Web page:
The untold story of the water that Sindh drinks
It is a hot, dusty day. You grab a glass from your kitchen shelf, walk over to the mineral water dispenser, and pour clear and fresh water into it. The coolness satiates your thirst quickly and you leave it on the table partially full, in a hurry to continue the day’s chores.
There is one reality lost in this mundane action: The water you wasted in one minute, some could stretch for one entire day.
Not very far away in fact, there are people like you and I who satiate their thirst with water that is slightly better than sewage water. The water they drink is not clear, and it most definitely is not fresh. The most fundamental human right, to have clean drinking water and sanitation (as per the United Nations Resolution) is being denied to millions of people in our province.
Recently, after the Supreme Court took notice, Justice Kalhoro of the Sindh High Court, headed a commission to order the Pakistan Council of Research in Water Resources (PCWR) to investigate the government’s failure to provide clean water for its citizens.
Water samples were taken from all over Sindh and the results were depressing. Karachi, Hyderabad, Sukkur, Badin, Thatta, the list goes on: the water was contaminated, polluted, and unsafe for human consumption. It is a wonder of God’s miracles and human endurance that the tens of thousands of people who drink this everyday still live.
The sources of this water lie as murky reservoirs; saturated and coated with a fluorescent green carpet. Debris of meals and floating cans marking the corners; this is what your rural and urban Sindhi gives to his or her children to drink and bathe in.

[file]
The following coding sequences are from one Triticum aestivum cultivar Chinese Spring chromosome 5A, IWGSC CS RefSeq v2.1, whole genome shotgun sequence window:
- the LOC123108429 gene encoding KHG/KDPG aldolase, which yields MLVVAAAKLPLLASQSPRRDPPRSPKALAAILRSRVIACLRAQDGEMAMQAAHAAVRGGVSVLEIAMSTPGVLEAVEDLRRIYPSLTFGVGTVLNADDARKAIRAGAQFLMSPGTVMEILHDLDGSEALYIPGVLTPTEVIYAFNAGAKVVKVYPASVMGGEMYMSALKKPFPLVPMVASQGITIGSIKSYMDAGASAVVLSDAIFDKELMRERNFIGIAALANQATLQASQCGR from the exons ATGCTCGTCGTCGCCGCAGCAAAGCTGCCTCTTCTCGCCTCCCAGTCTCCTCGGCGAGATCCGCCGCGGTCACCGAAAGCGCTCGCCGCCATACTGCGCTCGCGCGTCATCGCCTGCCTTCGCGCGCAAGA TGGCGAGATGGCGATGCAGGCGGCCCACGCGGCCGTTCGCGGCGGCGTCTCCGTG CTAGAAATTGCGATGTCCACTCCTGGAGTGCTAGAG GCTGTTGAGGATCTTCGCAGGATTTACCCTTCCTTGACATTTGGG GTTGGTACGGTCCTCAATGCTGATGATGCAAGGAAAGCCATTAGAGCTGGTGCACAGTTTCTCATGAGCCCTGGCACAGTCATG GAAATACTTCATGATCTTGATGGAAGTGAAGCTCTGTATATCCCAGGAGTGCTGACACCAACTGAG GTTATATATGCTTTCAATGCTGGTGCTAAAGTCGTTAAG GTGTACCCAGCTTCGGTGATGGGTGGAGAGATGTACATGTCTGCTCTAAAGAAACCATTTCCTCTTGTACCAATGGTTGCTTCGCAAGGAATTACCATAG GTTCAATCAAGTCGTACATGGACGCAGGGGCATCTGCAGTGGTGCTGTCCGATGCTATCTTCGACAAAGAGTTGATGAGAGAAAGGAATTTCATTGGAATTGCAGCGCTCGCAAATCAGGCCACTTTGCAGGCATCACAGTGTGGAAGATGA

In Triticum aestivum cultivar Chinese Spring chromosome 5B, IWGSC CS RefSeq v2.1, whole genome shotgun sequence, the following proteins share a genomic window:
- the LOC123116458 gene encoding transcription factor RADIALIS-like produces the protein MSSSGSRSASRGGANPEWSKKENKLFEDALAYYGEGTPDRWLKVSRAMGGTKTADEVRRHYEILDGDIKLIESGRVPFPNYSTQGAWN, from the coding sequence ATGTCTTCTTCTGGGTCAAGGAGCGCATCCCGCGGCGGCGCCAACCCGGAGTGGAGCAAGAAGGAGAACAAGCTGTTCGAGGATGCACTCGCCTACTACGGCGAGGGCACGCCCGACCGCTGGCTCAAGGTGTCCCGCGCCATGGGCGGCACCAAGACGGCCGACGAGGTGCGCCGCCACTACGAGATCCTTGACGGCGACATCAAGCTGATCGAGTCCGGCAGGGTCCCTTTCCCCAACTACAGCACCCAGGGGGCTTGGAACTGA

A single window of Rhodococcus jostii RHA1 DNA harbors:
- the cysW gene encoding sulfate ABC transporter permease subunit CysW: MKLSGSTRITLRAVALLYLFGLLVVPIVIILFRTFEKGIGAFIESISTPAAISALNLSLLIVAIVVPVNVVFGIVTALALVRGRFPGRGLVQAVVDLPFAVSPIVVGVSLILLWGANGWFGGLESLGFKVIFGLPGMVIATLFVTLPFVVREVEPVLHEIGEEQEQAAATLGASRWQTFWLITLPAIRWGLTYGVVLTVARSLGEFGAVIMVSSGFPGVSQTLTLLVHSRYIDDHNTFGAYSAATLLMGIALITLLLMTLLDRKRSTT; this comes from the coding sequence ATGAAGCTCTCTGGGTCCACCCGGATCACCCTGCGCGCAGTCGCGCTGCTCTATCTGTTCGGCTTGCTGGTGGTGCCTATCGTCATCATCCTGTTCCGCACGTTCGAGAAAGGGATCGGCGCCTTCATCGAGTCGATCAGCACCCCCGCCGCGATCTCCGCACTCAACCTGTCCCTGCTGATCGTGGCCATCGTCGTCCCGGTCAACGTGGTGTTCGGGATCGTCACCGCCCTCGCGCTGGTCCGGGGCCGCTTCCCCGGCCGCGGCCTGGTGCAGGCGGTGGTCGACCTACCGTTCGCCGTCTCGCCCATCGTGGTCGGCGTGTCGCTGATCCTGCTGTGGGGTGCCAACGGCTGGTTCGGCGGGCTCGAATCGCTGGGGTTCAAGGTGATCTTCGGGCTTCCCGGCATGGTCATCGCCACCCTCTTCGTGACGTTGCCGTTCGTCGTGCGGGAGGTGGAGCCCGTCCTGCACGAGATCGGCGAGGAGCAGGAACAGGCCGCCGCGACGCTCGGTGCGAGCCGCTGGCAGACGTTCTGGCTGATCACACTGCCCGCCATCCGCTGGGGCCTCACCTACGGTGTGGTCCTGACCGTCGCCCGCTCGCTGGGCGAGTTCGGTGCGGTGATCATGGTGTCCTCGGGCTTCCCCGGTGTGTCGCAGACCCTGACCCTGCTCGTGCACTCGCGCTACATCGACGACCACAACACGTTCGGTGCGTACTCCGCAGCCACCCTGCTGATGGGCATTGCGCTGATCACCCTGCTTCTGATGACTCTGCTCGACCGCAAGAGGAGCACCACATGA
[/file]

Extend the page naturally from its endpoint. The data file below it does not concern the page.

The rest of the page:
This is disgusting, outrageous, a massive violation of human rights, and a gross example of neglect. Except, it is not an example of neglect at all. There is something far more sinister and nefarious here than mere apathy.
Since much has been said and heard about the inhuman scarcity and pollution of Karachi’s and other urban centres’ water supply recently, I find it equally important to shed some light on the gravity of the water situation in rural Sindh.
Sindh receives her share of water from Punjab, via the Great Indus. It is then distributed through three main barrages; Guddu, Sukkur and Kotri. The Kotri Barrage is what brings Karachi water via Thatta on the right bank and Badin on the left.
Now ideally, the barrages should have water equally distributed amongst them. However, because of massive agricultural landholdings owned by very influential bigwigs, it is the Sukkur Barrage with 44,000 cusecs water that gets the lion’s share of it. The Guddu Barrage comes in second with 34,000 cusecs water, and by the time Kotri Barrage gets its turn, it’s left with 2,600 cusecs of water, which is further illegally redirected to people of authority.
Because the Kotri Barrage has insufficient supplies of water, the noble Irrigation Department and Sindh Irrigation and Drainage Authority (SIDA) have unlawfully substituted its depleting water levels with water from the Manchar Lake.
Manchar Lake is about 18 kilometres from Sehwan Sharif and is the largest freshwater lake in Pakistan, also one of Asia’s largest. Apart from its service in supporting human life, it has been an ecosystem within itself; sustaining marine life for villages, and a breeding ground for hundreds of different species of birds.